Friday, March 31, 2006

Lamington National Park

March 28th, 2006:

It was about time that I tried a bush walk so today's activity was an 8-10KM hike through a sub-tropical rain forest. Based on the recommendation of the tour assistant in the hostel, I went with "Rob's Rainforest Tours" ( for the bush guide and the rain forest we trekked through was the World Heritage "Lammington National Park".

On this particular day it was a small group: myself, "Michael" (an English bloke with family ties to Cork, Ireland) and Rob himself. The park is located about 120km from Brisbane and it was an easy/quick drive for the tour operator to get there.

It is possible to walk the rainforest trails yourself but I found having the guide there was very useful: every couple of minutes we'd stop and he'd point out details about the plants, birds or insects in that area that I would have missed had he not been there.

Some of the birds in the area, especially near the main camp (O'Reilly's) were relatively tame and Rob had birds eating nuts from his hand. Similarly Wallabies (smaller, stockier than Kangaroo) came close to the camp, but they were still wild and so we did not get too close.

The walk itself revealed Giant Box Brush trees which really were giant: all three of us managed to fit inside one which had been partially hollowed out in a fire.
We also saw Stinger Trees, which have hairs on their leaves which can inject a toxin into your skin and cause intense pain. They have even managed to kill someone: a woman who was not dressed appropriately for a bush walk (think near swimsuit), slipped down a small slope on top of many of these leaves which were on the ground: she suffered a heart attack from receiving too much toxin. We stayed well clear of those trees(!)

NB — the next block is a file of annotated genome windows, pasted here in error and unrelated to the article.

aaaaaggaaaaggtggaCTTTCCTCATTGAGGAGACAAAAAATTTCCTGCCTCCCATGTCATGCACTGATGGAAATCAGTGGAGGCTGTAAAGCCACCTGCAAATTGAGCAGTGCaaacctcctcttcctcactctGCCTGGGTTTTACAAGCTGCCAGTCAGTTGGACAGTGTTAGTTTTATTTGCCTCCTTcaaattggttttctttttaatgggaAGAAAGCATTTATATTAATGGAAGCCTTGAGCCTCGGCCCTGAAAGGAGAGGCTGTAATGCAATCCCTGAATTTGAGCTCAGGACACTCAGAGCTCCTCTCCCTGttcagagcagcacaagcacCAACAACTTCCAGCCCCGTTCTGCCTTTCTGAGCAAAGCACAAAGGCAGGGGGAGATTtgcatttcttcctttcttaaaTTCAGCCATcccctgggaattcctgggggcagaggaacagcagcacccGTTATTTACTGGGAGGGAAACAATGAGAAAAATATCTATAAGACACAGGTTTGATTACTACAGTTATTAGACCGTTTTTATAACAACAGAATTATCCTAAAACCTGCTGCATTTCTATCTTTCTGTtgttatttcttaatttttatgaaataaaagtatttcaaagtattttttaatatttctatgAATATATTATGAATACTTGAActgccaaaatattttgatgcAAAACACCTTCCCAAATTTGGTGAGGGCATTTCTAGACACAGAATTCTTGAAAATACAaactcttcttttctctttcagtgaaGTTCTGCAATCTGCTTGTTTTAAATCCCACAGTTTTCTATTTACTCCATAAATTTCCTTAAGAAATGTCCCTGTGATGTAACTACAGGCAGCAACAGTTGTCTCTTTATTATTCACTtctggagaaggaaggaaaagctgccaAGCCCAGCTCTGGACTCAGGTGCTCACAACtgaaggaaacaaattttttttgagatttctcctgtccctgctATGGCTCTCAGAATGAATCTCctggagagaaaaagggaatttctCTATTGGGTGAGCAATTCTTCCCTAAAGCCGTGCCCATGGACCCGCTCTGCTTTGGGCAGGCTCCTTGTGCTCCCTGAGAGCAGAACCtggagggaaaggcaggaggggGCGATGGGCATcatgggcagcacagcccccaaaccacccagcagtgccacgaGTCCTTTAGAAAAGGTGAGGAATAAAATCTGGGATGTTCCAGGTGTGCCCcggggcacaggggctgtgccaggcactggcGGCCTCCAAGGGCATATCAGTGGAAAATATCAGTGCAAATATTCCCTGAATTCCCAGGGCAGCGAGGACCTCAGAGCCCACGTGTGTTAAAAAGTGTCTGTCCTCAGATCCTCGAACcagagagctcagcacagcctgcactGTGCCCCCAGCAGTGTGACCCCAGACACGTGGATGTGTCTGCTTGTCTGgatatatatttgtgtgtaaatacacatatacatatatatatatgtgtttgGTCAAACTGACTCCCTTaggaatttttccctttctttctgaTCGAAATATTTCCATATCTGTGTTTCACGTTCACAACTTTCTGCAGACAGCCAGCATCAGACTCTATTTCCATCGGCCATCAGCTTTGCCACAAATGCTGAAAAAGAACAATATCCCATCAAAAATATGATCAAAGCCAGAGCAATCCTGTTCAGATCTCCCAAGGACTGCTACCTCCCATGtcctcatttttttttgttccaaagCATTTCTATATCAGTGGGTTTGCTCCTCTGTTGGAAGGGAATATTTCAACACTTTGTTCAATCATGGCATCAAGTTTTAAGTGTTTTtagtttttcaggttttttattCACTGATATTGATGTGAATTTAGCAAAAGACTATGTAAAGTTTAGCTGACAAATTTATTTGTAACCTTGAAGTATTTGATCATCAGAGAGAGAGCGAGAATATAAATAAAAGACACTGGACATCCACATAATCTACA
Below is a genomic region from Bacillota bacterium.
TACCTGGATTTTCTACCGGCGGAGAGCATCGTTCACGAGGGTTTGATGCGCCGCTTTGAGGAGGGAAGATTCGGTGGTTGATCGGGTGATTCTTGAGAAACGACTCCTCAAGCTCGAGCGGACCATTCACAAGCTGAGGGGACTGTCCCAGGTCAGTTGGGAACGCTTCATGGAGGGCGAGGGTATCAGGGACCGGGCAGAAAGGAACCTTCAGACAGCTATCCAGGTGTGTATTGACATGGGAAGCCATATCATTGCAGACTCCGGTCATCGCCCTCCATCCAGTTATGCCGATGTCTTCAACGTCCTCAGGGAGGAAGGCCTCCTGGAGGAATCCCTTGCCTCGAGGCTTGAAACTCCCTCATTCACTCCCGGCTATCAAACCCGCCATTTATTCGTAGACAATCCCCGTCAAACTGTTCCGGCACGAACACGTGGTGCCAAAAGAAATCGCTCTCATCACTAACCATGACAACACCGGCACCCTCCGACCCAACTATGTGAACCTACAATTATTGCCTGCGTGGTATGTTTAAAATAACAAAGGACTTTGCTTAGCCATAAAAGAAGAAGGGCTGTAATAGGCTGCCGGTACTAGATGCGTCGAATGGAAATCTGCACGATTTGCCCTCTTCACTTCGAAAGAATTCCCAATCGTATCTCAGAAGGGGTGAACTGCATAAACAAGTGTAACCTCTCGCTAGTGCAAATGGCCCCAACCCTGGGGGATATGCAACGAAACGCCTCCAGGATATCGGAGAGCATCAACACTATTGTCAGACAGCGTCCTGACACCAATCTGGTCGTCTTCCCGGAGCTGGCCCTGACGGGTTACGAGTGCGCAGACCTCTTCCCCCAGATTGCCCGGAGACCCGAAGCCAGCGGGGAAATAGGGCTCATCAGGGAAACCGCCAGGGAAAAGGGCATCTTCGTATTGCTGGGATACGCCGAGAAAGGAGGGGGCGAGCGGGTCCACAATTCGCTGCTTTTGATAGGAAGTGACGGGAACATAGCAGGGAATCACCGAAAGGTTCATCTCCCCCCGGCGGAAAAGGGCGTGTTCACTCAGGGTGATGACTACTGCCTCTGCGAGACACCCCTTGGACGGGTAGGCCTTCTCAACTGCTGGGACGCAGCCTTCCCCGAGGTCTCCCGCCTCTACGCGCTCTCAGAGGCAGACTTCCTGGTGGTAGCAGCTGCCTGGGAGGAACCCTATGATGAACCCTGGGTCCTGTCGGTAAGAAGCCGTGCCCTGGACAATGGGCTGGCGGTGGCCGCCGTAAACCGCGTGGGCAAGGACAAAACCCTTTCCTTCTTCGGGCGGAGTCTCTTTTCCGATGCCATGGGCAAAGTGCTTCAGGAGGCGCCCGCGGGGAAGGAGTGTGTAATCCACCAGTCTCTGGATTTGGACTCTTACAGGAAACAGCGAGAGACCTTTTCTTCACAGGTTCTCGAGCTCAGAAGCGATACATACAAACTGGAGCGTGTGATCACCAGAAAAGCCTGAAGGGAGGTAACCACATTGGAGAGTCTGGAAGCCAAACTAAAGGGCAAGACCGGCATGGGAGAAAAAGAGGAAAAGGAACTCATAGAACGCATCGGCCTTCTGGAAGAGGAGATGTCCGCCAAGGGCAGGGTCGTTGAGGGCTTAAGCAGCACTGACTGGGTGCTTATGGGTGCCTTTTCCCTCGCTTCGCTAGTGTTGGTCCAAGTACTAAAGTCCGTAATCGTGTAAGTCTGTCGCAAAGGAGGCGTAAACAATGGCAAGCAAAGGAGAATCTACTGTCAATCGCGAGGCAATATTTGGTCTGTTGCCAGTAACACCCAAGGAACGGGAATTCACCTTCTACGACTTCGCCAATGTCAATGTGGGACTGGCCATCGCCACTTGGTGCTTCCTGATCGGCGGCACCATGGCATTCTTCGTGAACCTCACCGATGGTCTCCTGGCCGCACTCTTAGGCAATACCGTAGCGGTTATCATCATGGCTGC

Another odd tree was the Strangler Fig, which starts off life as a seed which is dropped by birds high in the canopy of a tree and which grows its roots down the trunk of the tree until it finally reaches ground, possibly hundreds of feet below. The roots continue to grow until they eventually "strangle" and kill the host tree which dies and rots away leaving just the Strangler Fig with a hollow core.
These interesting trees and other strange birds were set in a varied landscape with picturesque waterfalls and steep mountany slopes.

I found the walk to be rewarding and well worth doing. Be sure to bring proper footwear (such as hiking boots) as, for example, we were jumping from rock to slippy rock at some points on the trail. Also, I did not bother with insect repellent as there were few/no insects to be seen but they may be more prevalent at different times in the year.

So, if you're thinking of doing a bush walk I can highly recommend the Lamington National Park and I will use Rob as my guide if I go hiking in a rainforest around Brisbane again.